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New EU payment rules to open up banking market

New European rules freeing up online payments and banking take effect on Saturday. In Finland, the Financial Authority has banned a screen scraping technique that can bypass bank authorizations.

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Image: Vesa Moilanen / Lehtikuva

The Payments Services Directive 2 (PSD2) was approved by the EU two years ago already, but it only comes into effect in Finland and other parts of Europe starting on January 13. Among other things, the changes allow retailers and consumers to bypass banks by authorizing payments directly from personal accounts. This will reduce the future role of powerful banks as the sole facilitators of money transactions in Europe and encourage third-party money service providers.

The European Commission says the change is intended to give bank customers more services and opportunities to use various payment accounts. The new options also focus on making future transactions safer and easier. It sets up a necessary legal platform for the introduction of a Single Euro Payments Area (SEPA) that will make electronic payments in the internal market better integrated.

Harmonised safety standards for the industry are still being finalized, but are expected to reach the EU Parliament in the autumn of 2019.

The new rules also lift any added merchant charges when paying by credit card or bank transfer for online purchases and limit fees on debit and credit card transactions. Representatives of Nordea Bank, for example, confirm that consumer liability for unauthorised credit card payments will fall from 150 to 50 euros.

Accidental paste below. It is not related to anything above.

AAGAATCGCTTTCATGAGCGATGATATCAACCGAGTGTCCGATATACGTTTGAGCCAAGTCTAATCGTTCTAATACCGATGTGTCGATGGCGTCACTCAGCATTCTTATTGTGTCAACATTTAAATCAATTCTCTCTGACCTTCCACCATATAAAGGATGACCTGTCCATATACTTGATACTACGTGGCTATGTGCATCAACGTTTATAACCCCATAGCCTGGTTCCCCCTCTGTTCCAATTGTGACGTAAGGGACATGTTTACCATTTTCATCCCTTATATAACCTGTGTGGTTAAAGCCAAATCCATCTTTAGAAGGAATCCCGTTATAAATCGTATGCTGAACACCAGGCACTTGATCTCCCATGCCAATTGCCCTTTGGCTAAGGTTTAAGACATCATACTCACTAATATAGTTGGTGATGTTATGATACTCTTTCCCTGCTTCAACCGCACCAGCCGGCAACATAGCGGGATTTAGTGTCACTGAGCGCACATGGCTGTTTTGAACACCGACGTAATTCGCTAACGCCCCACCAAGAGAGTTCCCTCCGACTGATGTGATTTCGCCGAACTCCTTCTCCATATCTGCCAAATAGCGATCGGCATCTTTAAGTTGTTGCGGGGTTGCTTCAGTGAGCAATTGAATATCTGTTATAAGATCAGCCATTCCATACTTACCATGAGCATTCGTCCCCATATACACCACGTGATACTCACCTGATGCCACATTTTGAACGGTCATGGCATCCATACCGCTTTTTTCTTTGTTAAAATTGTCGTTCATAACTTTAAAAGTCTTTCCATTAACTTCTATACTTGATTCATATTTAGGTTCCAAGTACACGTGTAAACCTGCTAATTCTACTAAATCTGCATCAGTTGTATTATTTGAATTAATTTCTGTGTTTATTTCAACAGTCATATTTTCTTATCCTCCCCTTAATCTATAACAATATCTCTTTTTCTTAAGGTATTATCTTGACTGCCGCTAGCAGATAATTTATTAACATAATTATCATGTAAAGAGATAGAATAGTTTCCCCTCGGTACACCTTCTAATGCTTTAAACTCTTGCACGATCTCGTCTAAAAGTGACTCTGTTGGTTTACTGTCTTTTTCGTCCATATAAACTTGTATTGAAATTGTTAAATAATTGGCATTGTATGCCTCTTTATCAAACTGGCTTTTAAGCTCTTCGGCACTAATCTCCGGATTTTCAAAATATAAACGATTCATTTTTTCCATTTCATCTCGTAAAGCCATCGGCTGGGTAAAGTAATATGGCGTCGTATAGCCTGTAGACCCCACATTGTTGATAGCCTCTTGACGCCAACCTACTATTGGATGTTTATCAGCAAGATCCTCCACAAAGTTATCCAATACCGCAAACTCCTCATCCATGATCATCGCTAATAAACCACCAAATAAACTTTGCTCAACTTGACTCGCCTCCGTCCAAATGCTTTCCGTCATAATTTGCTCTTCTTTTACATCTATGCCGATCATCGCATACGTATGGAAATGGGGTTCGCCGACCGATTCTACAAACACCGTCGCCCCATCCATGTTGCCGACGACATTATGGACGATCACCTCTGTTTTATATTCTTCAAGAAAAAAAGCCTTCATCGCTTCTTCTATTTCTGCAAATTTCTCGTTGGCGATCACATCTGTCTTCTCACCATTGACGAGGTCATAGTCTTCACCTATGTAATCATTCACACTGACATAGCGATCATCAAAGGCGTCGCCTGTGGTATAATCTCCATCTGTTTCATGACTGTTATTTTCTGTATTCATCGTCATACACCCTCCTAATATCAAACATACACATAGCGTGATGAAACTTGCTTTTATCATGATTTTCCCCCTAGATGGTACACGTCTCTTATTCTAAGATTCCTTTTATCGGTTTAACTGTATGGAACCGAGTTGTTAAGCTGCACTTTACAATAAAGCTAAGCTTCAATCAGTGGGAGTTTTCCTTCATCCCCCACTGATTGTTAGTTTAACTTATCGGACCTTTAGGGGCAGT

Making e-commerce more secure

The new revision of the first version of the Payment Services Directive will introduce strict security requirements for electronic payments and for the protection of consumers' financial data.

Finland has taken steps to prohibit so-called screen scraping, or the practice of reading text data from a computer display terminal's screen. The country's Financial Authority sought fit to ban it because it also allows third parties to access financial account data that is not included in the scope of the new directive.

Still approved by the European Banking Authority (EBA), screen scraping is widely used in Europe to copy a customer's bank codes for conversion into a table that can be easily read. It allows service providers to access customer accounts without them having to go in and verify each transaction.

The PSD2 revision strengthens the role of European Banking Authority moving forward. Among other things, it will have leave to develop a central register of authorised payment institutions and develop more rigorous customer authentication techniques.

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